Image result for jimmy perry
The original intention was that the sergeant under him would be a rough-hewn cloth-capped type. But Perry accepted the elegant John Le Mesurier as the sergeant. Perry remade him into a relaxed ex-public schoolboy and ex-army captain who always tries desperately to underplay his patrician background. The show ran to 80 episodes and a 1971 feature film, and was eventually recognised as the very essence of British humour, involving realistic sympathetic characters, and a gentle mocking of class consciousness and its instability in wartime conditions. A film version starring Bill Nighy, Michael Gambon and Toby Jones was released earlier this year. But Perry and Croft’s attempts at an American version failed.

Croft and Perry bounced ideas off one another and wrote together for a period of over 30 years. Along with Frank Muir and Denis Norden, Alan Simpson and Ray Galton, they were among the dominant writing teams of the period. They contrasted in both primary function and temperament, Croft tough in negotiation and Perry coiffured and urbane, rather in the style of Le Mesurier’s Sergeant Wilson. He guarded his privacy jealously and was rarely photographed.

He was born and brought up in Barnes, south-west London. His father was an antiques dealer with a shop in Kensington. His grandfather had been a butler in Belgrave Square, and some of his stories found their way into Perry and Croft’s last television series, You Rang, M’Lord? (1988-93).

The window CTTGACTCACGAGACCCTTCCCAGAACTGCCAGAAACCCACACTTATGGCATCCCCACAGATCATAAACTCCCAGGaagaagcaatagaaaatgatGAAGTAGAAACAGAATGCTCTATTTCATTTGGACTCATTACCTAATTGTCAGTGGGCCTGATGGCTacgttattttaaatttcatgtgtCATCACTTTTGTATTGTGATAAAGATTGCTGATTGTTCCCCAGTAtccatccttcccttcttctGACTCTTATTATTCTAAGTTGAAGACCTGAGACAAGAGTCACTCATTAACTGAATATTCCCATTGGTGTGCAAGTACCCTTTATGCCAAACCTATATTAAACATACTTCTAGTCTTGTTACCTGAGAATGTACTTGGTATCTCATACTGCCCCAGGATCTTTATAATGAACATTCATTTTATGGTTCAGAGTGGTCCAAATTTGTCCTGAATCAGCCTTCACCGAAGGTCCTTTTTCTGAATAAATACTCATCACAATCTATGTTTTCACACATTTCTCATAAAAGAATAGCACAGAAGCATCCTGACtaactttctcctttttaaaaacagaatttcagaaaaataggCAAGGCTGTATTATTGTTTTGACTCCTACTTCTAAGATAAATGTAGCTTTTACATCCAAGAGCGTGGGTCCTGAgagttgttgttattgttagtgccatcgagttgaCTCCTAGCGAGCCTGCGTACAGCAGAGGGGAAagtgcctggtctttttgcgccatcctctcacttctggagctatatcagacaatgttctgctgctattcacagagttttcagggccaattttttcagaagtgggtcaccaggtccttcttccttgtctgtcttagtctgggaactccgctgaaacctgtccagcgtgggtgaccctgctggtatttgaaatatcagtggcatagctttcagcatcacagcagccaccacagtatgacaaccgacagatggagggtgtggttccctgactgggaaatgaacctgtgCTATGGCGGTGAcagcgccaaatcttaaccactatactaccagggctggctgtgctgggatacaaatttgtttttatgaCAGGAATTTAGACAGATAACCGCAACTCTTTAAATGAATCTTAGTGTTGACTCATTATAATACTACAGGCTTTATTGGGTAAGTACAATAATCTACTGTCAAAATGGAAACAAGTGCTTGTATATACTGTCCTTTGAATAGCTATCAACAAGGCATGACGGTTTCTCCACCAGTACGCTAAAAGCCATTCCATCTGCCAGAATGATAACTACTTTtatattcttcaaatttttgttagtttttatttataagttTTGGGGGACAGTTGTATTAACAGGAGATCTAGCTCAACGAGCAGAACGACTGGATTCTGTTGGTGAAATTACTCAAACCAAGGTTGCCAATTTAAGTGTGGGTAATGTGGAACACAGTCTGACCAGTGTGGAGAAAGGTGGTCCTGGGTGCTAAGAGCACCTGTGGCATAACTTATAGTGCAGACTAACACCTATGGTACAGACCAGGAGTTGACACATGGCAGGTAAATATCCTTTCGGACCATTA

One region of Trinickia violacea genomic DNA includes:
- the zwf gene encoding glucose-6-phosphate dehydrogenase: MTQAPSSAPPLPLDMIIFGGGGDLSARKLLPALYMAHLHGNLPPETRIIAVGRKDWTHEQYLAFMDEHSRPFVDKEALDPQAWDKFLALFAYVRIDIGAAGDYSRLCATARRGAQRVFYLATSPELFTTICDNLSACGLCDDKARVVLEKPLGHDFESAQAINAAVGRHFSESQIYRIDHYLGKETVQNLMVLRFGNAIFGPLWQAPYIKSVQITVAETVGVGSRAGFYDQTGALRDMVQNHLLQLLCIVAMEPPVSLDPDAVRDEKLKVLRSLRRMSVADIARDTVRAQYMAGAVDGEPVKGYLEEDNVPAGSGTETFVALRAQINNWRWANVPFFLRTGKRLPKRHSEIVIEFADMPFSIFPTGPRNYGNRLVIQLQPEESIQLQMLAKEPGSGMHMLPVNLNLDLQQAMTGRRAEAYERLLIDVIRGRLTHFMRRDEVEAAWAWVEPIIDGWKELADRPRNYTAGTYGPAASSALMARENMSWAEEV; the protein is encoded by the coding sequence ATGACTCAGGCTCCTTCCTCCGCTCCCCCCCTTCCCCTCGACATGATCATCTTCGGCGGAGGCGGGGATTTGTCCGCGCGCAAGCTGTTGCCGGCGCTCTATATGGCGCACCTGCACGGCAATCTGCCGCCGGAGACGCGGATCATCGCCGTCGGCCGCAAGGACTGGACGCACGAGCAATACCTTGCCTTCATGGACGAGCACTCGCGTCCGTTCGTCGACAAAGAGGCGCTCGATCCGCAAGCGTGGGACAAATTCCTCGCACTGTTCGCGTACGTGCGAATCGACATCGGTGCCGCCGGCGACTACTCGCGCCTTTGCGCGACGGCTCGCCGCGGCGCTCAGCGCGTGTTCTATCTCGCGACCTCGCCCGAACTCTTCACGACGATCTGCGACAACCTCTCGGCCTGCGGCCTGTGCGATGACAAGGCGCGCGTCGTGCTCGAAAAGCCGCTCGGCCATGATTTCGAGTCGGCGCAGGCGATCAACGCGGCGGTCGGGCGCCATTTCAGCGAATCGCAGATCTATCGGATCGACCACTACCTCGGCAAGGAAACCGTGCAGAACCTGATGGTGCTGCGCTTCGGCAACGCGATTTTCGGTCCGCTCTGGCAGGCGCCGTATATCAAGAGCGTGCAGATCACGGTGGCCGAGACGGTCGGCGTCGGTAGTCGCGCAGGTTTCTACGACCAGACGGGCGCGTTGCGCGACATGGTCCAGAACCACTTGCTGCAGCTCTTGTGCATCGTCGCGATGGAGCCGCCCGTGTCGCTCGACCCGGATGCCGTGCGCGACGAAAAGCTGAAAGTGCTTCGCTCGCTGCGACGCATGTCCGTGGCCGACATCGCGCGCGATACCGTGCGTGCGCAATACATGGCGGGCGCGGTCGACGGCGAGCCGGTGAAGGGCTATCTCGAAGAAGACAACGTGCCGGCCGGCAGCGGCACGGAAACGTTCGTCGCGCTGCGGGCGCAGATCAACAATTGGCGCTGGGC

As a child, he was told not to play with “common” boys. He went to Colet Court, the prep school for St Paul’s, where he saw that all races were welcome as long as they were rich. As the antiques business slumped with the approach of the second world war, his mother gave cookery lessons to aristocratic women left without servants. He became, as he put it, a closet socialist.
Image result for jimmy perry
The cinemas and theatres of nearby Hammersmith were his main solace as his schooldays became more difficult. Faced with a school report which said, “We fear for his future”, and asked by his father how he would get on in life without qualifications, he replied: “I don’t need any qualifications. I’m going to be a famous film star or a great comedian.” His father said, in tones more sad than hectoring, “You stupid boy” – the same phrase that Captain Mainwaring would use years later to the rookie Pike in Dad’s Army, played by Ian Lavender

Perry left school at 14 and was sent to Clark’s college to learn shorthand, typing and – a final irritant – book-keeping. He was then apprenticed to Waring & Gillow, purveyors of high-class furniture, but moved out of London with his family when his father took over the shop of his uncle in (safer) Watford after hostilities broke out.

It was in Watford that the 16-year-old Perry served in the Home Guard, thriving on its concerts if not its drill, appeared in monthly talent shows at the Gaumont theatre, and generally gained the experience that would one day enable him to write Dad’s Army. He saw himself as a version of the muddled and mother-dominated Private Pike.